The book is perceived to be written from an American perspective. Friedman's work history has greatly been involved with the New York Times and this may have influenced the way in which the book was written - some would have preferred a book written in a more "inclusive voice". [Peter Begley (2006). [ "The World Is Flat: A Brief History of the Twenty-First Century"] . (Accessed 18-04-2008).]


* 1st edition, Farrar, Straus and Giroux, 2005, ISBN 0-374-29288-4—The original jacket illustration, reproducing a painting called "I Told You So" by Ed Miracle, depicting a sailing ship falling off the edge of the world, was changed during the print run due to copyright issues. [cite web |url= |title=A Painter Is Flat-Out Flimflammed |accessdate=2007-10-21 |last=Fox |first=Justin |date=October 17, 2005 |work=Fortune Magazine]
* Audio book, Audio Renaissance, 2005, ISBN 1-59397-668-2
* 2nd edition ("Updated and expanded"), Farrar, Straus and Giroux, 2006, ISBN 0-374-29279-5
* 2nd revised and expanded edition ("Further Updated and Expanded: Release 3.0"), Farrar, Straus and Giroux, 2007, ISBN 0-374-29278-7


External links

* [ Video: Thomas L. Friedman at MIT] talking about his book
* [ Summary of "The World Is Flat"] - wiki summaries of the book's chapters.
* [ Friedman and "The World Is Flat"] - a webliography on Friedman and debate & critics of the book. On
* [ Author's website]


* [ The World Is Flat] at Metacritic
* [ The Great Leveling] . Review by Warren Bass, The Washington Post. April 3, 2005.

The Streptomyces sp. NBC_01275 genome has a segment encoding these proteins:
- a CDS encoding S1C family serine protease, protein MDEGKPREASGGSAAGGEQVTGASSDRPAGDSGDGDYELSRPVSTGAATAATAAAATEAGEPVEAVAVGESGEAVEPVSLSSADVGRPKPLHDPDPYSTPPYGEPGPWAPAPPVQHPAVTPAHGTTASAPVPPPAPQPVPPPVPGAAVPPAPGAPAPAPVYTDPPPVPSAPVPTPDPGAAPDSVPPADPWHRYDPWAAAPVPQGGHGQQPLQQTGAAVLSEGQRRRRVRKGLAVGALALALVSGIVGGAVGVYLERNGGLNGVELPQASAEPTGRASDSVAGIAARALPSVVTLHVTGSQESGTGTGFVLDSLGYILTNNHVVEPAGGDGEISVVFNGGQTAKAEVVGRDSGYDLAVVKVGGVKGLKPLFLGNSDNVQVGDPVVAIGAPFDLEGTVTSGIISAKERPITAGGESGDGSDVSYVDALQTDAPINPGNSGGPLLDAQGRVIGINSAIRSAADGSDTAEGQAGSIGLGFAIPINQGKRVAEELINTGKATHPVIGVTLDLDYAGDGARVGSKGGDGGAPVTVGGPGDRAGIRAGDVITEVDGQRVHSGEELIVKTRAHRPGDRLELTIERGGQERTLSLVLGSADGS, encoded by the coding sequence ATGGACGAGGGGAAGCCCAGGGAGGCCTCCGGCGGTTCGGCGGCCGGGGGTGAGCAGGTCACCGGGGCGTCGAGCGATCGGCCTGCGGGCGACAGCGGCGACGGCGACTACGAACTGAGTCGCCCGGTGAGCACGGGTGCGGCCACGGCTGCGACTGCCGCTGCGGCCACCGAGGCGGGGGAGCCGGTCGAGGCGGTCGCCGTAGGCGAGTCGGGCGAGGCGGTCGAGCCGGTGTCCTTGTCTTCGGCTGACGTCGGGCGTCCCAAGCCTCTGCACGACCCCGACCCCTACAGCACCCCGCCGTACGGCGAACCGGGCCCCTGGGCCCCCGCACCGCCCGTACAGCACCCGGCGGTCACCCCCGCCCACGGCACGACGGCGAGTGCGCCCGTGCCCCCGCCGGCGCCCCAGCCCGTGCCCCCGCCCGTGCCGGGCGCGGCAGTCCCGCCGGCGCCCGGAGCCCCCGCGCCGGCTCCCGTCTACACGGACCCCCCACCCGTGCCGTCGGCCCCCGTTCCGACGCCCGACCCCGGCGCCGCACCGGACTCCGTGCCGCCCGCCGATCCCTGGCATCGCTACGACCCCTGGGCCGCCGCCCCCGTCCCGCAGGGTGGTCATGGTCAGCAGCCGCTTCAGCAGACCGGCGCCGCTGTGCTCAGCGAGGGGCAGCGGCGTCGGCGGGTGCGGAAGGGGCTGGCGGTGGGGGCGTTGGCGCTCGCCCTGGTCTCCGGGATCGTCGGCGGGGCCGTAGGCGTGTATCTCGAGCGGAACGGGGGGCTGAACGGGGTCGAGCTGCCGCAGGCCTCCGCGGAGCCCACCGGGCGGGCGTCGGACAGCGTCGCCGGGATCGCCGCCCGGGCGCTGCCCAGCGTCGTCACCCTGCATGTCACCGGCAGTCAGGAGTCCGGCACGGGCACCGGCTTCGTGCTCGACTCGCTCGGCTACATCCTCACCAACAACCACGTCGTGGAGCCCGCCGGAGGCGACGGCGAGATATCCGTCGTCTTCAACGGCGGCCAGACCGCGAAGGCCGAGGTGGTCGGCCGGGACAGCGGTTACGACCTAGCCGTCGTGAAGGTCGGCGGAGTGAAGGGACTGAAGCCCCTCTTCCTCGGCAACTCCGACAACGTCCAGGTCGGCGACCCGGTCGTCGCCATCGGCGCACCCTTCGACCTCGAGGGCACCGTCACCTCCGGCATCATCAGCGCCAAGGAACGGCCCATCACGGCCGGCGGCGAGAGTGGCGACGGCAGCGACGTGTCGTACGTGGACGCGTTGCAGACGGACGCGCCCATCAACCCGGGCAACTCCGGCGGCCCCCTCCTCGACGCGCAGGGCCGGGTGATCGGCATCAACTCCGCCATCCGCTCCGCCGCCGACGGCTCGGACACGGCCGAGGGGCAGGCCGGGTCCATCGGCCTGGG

* [ The Wealth of Yet More Nations] . Review by Fareed Zakaria, The New York Times. May 1, 2005.
* [,6121,1484064,00.html Inside the new superpowers] . Review by John Kampfner, Guardian Unlimited. May 15, 2005.
* [ Falling flat] . Review by Roberto J. Gonzalez, San Francisco Chronicle. May 15, 2005.
* [ Confusing Columbus] . Review in The Economist. May 31, 2005.
* [ The World is Spiky] . Critical essay by Richard Florida in Atlantic Monthly. October, 2005, pp. 48-51.
* [ But the world's still round] . Review by Siddharth Varadarajan, The Hindu. August 2, 2005.
* [ Flathead - The peculiar genius of Thomas L. Friedman] . Review by Matt Taibbi in the "New York Press", Vol 18 (2005), No. 16
* [ A Flat World, A Level Playing Field, a Small World After All, or None of the Above?] . Review and economic critique by Ed Leamer, UCLA, April 16, 2006.
* [ Ten forces that flattened the world Thomas Friedman]
* [ Interview with Ronald Aronica and Mtetwa Ramdoo, Authors of "The World is Flat? - A Critical Analysis of Thomas L. Friedman's New York Times Bestseller"] . Interviewed by Spincycle in the "Blogcritics Magazine",(January 24, 2007).